Military researchers set sights on leap-ahead technologies for high-performance embedded computing (HPEC)
FORT BELVOIR, Va., 30 May 2014. U.S. military researchers are attempting major advances in military high-performance embedded computing (HPEC) by focusing on solutions to problems that are too difficult for today's technology as a way to refine the directions of future research.
Officials of the Army Contracting Command at Fort Belvoir, Va., released a request for information (W909MY14QSEAK) earlier this month for the Suite of Embedded Applications and Kernels (SEAK) program, which will identify embedded applications and kernels that represent the most difficult embedded computing challenge of interest to the military.
Researchers from the U.S. Army Research, Development and Engineering Command (RDECOM) Communications-Electronics Research, Development, and Engineering Center (CERDEC) Night Vision and Electronic Sensors Directorate (NVESD) at Fort Belvoir, Va., the Pacific Northwest National Laboratory (PNNL) in Richland, Wash., and the U.S. Defense Advanced Research Projects Agency (DARPA) Microsystems Technology Office (MTO) in Arlington, Va., are involved in the SEAK HPEC program.
SEAK's goal is to produce a suite of embedded computing applications and software kernels that represent the most difficult HPEC challenges to the U.S. Department of Defense (DOD). These difficult problems are referred to as "critical resource-constrained processing domains of interest."
The program also will try to formulate a process for assessing and evaluating potential solutions to these critical resource-constrained processing domains of interest.
To do this, military researchers are asking industry to identify the processing workloads that even today's most advanced embedded computing technology cannot handle, due to computational, I/O, or bandwidth complexity. Military researchers then would like to distribute these computational workload problems to the research community for potential solutions.
Part of the SEAK program is to rank a set of difficult embedded processing challenges in terms of performance, power, and reliability, researchers say. For this request for information, researchers are asking industry for detailed information on representative HPEC computational workloads relevant to the program.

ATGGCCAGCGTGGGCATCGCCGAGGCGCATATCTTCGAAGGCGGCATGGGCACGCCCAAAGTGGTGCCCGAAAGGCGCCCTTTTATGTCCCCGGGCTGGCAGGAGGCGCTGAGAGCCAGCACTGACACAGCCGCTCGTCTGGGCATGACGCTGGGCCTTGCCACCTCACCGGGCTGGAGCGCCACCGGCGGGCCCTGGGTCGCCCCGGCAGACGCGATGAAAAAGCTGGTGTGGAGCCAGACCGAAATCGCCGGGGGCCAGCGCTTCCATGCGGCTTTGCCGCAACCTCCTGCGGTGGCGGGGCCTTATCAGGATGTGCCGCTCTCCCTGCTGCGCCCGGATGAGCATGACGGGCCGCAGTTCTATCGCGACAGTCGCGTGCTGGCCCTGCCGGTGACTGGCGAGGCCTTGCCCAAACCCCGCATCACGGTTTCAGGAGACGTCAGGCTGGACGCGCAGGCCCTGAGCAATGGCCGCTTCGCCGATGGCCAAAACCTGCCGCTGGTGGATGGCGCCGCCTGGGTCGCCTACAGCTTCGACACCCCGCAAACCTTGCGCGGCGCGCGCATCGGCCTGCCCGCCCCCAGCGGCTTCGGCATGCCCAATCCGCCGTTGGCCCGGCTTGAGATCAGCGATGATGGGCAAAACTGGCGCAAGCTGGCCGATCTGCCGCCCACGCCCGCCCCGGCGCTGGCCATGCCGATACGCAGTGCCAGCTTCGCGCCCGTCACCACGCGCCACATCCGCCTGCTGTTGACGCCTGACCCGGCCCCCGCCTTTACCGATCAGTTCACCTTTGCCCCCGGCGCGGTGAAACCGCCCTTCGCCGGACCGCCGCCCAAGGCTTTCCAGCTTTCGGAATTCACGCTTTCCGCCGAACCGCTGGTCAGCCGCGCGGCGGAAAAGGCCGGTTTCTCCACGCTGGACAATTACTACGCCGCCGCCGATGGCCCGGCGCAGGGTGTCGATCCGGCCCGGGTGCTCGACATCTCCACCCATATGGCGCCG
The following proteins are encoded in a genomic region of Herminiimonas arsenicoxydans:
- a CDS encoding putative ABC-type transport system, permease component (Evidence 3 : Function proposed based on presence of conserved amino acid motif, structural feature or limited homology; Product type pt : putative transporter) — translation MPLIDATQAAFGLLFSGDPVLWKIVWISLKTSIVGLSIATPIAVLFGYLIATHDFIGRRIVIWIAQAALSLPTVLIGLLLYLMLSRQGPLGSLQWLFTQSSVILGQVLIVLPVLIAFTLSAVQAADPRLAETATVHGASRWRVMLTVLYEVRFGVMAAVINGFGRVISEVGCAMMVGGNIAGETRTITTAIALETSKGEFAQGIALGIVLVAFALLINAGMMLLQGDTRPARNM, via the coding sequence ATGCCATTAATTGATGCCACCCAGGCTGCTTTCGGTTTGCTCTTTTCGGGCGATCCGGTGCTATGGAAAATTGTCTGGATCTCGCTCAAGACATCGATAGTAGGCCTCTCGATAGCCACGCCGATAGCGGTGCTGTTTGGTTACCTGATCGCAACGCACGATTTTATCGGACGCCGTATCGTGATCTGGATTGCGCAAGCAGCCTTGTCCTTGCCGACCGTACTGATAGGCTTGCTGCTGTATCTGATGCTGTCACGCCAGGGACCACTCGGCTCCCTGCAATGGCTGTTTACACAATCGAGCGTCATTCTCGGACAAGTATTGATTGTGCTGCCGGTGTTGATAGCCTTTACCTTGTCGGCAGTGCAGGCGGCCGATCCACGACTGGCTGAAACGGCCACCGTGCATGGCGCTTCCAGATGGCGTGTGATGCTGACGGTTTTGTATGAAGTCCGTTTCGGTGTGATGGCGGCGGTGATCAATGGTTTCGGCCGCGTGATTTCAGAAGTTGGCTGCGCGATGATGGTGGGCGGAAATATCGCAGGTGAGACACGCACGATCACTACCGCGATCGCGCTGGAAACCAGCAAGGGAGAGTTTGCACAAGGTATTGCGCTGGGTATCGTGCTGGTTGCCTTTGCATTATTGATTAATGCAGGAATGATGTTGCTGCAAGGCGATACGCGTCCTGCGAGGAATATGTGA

The DARPA Microsystems Technology Office has overall responsibility for the SEAK project. The the Pacific Northwest National Lab is handling the SEAK technical effort, while the Army RDECOM CERDEC NVESD has an advisory role.
From industry, researchers want information to characterize HPEC workloads such that experts at the Pacific Northwest National Lab can identify key algorithms and kernels and develop sample computational workloads for distribution to the research community.
Technical areas of interest center on data flows; sensor and data bandwidths; size, weight, and power (SWaP) constraints; communications traffic; tasking; and other workload requirements unique to DOD high-performance embedded computing. The SEAK program will distill these workloads into a publicly releasable format suitable for wide distribution.
Companies interested in participating should email their suggestions no later than 5 Dec. 2014 to the Pacific Northwest National Lab's Adolfy Hoisie at Adolfy.Hoisie@pnnl.gov; the NVESD's John Hodapp at firstname.lastname@example.org; or DARPA's Joseph Cross at email@example.com.
For questions or concerns phone the Army's Michelle Hodges at 703-704-0846. The SEAK program response template is online at http://hpc.pnnl.gov/projects/SEAK.
More information is online at https://www.fbo.gov/notices/d671b14dbe09203a75bdf911c8f6127c.